The Day the Lights Went Out

It’s 10am, I’m in the Philippines and I’m sitting in the dark. Typhoon Glenda is raging outside. There’s an eerie glow around me along with the murmur of a thousand voices. While I’m not in a church, there is a sort of worship going on. I’m inside a giant casino. Earlier I was having my breakfast when the lights flickered and we were plunged into darkness.

Over the last few days I’ve been conducting a Franchise Relationships Masterclass for a 100 or so franchise executives. Today I was to also deliver a keynote address to the Philippine Franchise Association conference. However the organisers texted me early this morning to say, because of Glenda, they’ve had to postpone the conference. I now can’t give my talk as I’m leaving tomorrow morning.

So here I sit in the glow of my trusty iPad writing my 100th Healthy Franchise Relationships Tip. While the lights, lifts, food service equipment and air conditioning have all shut down (glad I wasn’t in the lift), hundreds of slot machines adjacent to the breakfast bar continue to blink and bing, powered by emergency generators. I can also see faces of people eerily lit by flashlights held by casino staff who are standing next to the gaming tables. The casino might promote its brand as a place of entertainment, relaxation and opportunity, but what I see is a miserly disregard for the wellbeing of customers and staff, and an obsession with keeping the gaming machines and tables going at all costs.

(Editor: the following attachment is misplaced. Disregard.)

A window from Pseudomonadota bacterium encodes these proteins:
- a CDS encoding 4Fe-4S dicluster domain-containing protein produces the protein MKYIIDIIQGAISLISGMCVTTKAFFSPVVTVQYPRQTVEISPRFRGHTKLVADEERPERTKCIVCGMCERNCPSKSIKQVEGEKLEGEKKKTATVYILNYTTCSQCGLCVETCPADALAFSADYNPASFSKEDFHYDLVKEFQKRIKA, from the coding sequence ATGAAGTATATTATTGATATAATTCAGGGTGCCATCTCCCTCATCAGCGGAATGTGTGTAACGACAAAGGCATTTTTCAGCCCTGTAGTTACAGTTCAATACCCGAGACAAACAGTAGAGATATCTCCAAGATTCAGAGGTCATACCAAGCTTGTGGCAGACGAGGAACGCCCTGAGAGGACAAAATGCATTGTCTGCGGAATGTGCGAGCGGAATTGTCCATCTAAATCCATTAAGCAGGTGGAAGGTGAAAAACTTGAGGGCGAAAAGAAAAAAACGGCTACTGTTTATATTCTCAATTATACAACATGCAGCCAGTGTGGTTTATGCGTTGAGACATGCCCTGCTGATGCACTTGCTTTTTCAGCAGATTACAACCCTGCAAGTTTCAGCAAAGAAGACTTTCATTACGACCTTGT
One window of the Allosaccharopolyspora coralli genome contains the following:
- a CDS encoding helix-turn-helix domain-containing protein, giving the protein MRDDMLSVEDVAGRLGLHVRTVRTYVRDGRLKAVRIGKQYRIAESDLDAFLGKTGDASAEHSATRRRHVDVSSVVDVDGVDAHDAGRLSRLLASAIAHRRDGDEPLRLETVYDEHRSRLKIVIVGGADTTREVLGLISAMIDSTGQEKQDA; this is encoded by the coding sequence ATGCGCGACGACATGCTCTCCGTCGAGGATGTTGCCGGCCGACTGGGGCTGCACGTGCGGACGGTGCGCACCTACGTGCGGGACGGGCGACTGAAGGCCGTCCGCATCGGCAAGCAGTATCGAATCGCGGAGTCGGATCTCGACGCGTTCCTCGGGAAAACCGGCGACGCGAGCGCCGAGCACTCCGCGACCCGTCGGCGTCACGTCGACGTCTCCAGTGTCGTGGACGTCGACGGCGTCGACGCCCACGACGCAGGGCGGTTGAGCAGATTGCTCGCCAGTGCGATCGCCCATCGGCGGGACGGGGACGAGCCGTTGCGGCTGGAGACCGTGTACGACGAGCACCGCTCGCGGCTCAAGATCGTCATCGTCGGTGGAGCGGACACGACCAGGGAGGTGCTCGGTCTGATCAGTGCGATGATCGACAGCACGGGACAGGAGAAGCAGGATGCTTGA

Culture and character

If you want to know what’s important in an organisation, just look around you. How are resources allocated? Where are people focusing their time and attention? The word we could use to describe this is culture, or “How we do things around here”. Culture is like character. It’s what a person or an organisation stands for when the chips, or in this case the power lines, are down. Do we fall back on greedy, convenient solutions, or do we do what we know to be the right thing. 

I have just had a call on my mobile from the conference organisers. They want to know if I’m okay. Despite the chaos they face in contacting over 400 delegates and reorganising the conference program, the Chairman is personally coming over to get me and take me back to his hotel where the power is being used to ensure the comfort of guests. I say I’m fine here but they insist because, as they say, “Greg, you are our guest and we want to look after you.” That’s also culture.

Moving forward to 6pm, Typhoon Glenda has blown out to sea and I’m back in my room at the casino. I’ve spent the last few hours reorganising my flights so I can stay an extra day and deliver my talk to the conference. I’ve done this, not because I have to or feel obliged to, but because I want to. A good culture does that. It makes you want to give that little bit extra to help make things better for everyone.

At some stage our personal lights are going to go out for good. I sometimes wonder what I’ll be thinking when mine start to flicker. Will I be satisfied I did the right thing or will I be filled with regrets that I too often took the easy path?

Thanks for reading these Tips. I hope you’ve been finding them useful.

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